Boeing Co. (BA), in a case in which it was accused of breaching a contract to build a satellite communications network, won reversal of a $604 million verdict awarded ICO Global Communications Holdings Ltd. (ICOFQ)
“We remand the matter with directions to enter judgment for Boeing Satellite and Boeing on all causes of action,” the California state appeals court in Los Angeles said yesterday, unraveling what was the biggest jury award in 2008, according to data compiled by Bloomberg. “Boeing Satellite and Boeing Corp. shall recover their appellate costs.”
A Los Angeles jury in 2008 found Boeing and its Boeing Satellite Systems International unit liable for breaking an agreement to build and launch 12 satellites for ICO.
The jury awarded ICO, now called Pendrell Corp. (PCO), $371 million in compensatory damages and, finding that Boeing had acted fraudulently, $236 million in punitive damages.
The trial judge cut the total verdict by $3 million to $604 million, not including post-judgment interest of $181 million as of Dec. 31, 2011, according to a Boeing regulatory filing.
The three-judge appellate panel in a unanimous decision said the trial judge should have granted Boeing’s request to set aside the jury’s verdict. The undisputed evidence showed ICO waived its claim for breach of the satellite contract, and there was insufficient evidence that Boeing Satellite’s alleged misrepresentations caused ICO’s alleged damages, they said.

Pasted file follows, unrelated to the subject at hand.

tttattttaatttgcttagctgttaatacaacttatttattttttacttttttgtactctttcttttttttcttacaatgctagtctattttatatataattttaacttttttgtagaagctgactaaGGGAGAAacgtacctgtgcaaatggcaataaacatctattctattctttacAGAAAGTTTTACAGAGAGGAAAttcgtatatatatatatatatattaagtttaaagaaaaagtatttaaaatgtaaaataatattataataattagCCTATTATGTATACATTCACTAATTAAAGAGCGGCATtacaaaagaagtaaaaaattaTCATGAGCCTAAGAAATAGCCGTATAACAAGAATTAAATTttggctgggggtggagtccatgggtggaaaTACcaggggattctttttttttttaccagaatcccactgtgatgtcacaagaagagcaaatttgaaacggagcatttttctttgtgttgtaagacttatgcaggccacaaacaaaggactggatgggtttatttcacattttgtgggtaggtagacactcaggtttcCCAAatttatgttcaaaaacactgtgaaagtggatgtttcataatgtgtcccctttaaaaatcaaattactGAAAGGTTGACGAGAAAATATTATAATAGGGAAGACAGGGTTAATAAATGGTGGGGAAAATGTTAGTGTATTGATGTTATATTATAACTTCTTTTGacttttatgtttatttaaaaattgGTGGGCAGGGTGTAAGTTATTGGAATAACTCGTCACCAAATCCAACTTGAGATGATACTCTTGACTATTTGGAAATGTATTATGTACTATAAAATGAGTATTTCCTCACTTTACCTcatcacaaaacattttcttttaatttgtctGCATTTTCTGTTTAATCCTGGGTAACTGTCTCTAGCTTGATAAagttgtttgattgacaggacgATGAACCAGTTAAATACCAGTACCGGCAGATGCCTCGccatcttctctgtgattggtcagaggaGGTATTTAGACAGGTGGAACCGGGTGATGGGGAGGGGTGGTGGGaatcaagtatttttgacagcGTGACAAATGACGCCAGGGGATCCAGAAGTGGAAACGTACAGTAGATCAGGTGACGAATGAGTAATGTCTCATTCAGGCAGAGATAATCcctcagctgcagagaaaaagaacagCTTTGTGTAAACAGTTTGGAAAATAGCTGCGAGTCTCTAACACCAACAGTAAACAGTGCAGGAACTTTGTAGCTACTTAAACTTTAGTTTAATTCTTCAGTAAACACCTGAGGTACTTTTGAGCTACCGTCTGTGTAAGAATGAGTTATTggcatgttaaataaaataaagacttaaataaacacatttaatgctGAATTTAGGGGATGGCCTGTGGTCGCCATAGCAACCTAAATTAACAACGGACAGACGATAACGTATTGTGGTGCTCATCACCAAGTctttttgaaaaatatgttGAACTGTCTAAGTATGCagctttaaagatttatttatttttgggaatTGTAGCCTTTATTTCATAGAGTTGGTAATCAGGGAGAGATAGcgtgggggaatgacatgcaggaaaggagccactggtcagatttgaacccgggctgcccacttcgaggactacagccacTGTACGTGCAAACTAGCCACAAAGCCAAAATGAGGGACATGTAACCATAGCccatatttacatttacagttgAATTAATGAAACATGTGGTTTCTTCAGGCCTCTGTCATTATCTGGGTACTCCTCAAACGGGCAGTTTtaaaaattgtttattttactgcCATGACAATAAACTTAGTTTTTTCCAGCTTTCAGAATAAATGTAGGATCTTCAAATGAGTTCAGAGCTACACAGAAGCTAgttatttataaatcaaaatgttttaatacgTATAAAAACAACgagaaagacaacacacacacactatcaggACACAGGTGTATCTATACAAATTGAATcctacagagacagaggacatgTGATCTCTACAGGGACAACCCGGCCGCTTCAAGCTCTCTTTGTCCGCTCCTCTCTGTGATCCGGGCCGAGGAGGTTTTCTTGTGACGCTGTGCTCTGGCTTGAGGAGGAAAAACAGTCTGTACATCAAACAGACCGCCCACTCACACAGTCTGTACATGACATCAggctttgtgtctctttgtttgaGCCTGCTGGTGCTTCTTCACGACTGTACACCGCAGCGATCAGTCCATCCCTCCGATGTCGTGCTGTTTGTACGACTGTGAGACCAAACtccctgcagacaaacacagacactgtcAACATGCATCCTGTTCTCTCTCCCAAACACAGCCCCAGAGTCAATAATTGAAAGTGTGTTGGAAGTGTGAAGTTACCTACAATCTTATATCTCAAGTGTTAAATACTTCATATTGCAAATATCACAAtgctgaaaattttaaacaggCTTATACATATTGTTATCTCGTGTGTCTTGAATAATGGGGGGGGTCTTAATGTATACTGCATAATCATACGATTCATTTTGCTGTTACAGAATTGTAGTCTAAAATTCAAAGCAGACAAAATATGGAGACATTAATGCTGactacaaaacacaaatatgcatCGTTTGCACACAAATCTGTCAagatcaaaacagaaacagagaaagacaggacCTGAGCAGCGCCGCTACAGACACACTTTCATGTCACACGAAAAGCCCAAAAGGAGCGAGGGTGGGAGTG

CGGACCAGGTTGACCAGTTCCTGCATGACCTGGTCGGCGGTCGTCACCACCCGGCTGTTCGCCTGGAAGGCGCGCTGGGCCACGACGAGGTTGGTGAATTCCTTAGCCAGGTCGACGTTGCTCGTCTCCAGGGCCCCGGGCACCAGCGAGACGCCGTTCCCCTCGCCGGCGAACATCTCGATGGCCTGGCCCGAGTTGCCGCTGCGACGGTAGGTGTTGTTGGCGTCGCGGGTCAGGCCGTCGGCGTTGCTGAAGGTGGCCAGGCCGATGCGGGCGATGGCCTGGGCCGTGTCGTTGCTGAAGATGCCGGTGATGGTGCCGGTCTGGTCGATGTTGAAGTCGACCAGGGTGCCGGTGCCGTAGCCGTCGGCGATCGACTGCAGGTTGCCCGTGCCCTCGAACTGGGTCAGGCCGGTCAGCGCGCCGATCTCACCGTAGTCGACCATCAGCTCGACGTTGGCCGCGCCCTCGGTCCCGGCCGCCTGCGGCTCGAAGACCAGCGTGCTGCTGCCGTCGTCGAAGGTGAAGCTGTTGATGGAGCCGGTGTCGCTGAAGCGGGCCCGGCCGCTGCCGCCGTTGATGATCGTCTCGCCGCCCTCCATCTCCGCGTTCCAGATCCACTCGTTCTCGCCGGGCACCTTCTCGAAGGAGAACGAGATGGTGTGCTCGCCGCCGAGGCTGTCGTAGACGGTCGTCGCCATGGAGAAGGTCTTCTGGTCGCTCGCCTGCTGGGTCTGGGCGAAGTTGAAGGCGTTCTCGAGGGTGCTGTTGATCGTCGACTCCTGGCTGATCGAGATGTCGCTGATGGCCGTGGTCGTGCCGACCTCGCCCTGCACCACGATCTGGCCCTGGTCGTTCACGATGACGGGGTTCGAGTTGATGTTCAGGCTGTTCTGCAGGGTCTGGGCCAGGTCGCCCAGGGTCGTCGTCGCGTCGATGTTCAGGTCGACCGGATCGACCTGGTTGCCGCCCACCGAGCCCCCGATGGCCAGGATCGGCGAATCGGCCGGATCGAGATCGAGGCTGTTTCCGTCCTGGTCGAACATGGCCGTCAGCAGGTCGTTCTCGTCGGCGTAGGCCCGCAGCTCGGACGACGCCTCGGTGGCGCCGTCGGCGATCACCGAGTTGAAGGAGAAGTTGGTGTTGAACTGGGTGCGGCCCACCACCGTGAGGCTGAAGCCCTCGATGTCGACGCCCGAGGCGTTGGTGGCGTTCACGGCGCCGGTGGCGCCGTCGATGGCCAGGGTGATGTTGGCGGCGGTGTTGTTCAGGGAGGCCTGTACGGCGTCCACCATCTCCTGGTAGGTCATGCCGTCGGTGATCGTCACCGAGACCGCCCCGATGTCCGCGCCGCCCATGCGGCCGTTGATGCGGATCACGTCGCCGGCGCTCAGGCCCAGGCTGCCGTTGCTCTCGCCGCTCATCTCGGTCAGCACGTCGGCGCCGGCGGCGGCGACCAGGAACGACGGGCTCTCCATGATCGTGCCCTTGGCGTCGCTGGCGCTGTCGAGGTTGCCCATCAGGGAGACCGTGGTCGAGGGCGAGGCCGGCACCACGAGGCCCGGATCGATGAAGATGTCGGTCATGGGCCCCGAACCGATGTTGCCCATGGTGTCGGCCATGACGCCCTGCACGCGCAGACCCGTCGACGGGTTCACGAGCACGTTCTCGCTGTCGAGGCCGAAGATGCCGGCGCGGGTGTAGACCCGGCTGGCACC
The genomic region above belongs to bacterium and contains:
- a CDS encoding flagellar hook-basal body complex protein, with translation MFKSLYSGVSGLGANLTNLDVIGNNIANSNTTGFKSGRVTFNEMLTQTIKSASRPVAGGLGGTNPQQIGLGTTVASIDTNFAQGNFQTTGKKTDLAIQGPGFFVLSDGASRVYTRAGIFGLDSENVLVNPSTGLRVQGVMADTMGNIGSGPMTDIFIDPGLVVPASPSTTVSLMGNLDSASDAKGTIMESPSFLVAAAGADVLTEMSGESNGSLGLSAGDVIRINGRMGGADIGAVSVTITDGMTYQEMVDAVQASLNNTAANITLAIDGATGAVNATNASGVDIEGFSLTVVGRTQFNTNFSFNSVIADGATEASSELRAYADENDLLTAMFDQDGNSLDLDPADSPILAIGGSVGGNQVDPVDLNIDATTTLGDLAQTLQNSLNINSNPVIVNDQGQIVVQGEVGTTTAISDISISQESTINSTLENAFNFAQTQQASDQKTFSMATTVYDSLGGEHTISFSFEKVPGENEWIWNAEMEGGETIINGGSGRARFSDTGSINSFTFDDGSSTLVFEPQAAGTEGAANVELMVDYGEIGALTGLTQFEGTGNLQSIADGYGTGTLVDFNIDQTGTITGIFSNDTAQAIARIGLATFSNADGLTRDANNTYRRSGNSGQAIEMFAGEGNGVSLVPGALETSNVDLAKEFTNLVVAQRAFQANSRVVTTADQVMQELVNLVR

Also, the undisputed evidence showed Boeing’s alleged interference with the launch contract caused ICO no harm, the judges said.
The panel upheld the trial judge’s order setting aside the fraud and negligent-misrepresentation verdict against Boeing Satellite.
“We’re pleased with today’s win and with the court’s decision to overturn the jury verdict,” Diana Ball, a spokeswoman for Boeing, said yesterday.
ICO claimed Boeing unfairly demanded additional money to finish and launch the satellites, which ICO had ordered in 1995 from Hughes Electronics Corp. Boeing’s 2000 acquisition of Hughes made it a competitor of ICO, causing it to add more than $400 million in costs for what were supposed to be fixed-price contracts, ICO argued.
Lawyers for Chicago-based Boeing said during the trial that ICO gambled on a market for satellite phones that didn’t materialize and was trying to blame its mistakes on Boeing after investors fled.
ICO’s North America satellite communications business filed for Chapter 11 bankruptcy protection in 2009 and last year was sold to Dish Network Corp. (DISH) The company, based in Kirkland, Washington, renamed itself Pendrell in June and focuses on intellectual-property investments and advice.
“We are clearly disappointed with the court’s decision and we are evaluating our options for further review,” Ben Wolff, chief executive officer of Pendrell, said in a statement.
Pendrell fell as much as 33 percent to $1.45 after the close of regular trading yesterday on the Nasdaq Stock Market. The shares had fallen 45 cents, or 17 percent, to $2.17 before trading in the stock was halted because of “pending news.”
The case is Boeing Satellite Systems International v. ICO Global Communications, B214649, California Court of Appeals, Second Appellate District (Los Angeles.)
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